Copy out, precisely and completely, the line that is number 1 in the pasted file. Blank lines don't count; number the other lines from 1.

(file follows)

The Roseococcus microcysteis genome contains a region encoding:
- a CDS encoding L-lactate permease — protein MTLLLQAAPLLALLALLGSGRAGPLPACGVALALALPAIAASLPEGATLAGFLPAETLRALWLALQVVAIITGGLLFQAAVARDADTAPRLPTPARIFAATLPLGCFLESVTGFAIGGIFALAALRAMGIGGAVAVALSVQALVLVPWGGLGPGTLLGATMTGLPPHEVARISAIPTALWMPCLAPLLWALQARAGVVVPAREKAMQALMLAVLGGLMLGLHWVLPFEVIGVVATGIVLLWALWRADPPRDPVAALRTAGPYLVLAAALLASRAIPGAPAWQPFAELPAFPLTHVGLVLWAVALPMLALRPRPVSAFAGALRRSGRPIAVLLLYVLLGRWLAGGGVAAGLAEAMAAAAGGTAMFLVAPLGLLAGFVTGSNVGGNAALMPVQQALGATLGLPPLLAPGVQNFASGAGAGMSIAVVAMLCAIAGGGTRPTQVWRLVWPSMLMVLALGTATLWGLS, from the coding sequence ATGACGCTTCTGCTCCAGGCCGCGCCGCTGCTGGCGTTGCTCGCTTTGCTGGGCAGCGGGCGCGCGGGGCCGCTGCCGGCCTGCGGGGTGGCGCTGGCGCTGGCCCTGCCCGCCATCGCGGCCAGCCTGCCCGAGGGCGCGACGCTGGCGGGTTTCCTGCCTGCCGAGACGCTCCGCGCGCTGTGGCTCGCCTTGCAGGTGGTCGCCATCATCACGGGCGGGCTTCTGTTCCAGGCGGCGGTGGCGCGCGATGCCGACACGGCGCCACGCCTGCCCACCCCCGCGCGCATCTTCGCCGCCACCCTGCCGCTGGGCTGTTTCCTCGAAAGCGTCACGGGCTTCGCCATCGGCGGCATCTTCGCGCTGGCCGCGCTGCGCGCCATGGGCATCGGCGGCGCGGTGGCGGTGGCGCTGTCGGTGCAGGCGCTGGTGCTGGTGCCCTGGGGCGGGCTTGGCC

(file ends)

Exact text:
The Roseococcus microcysteis genome contains a region encoding: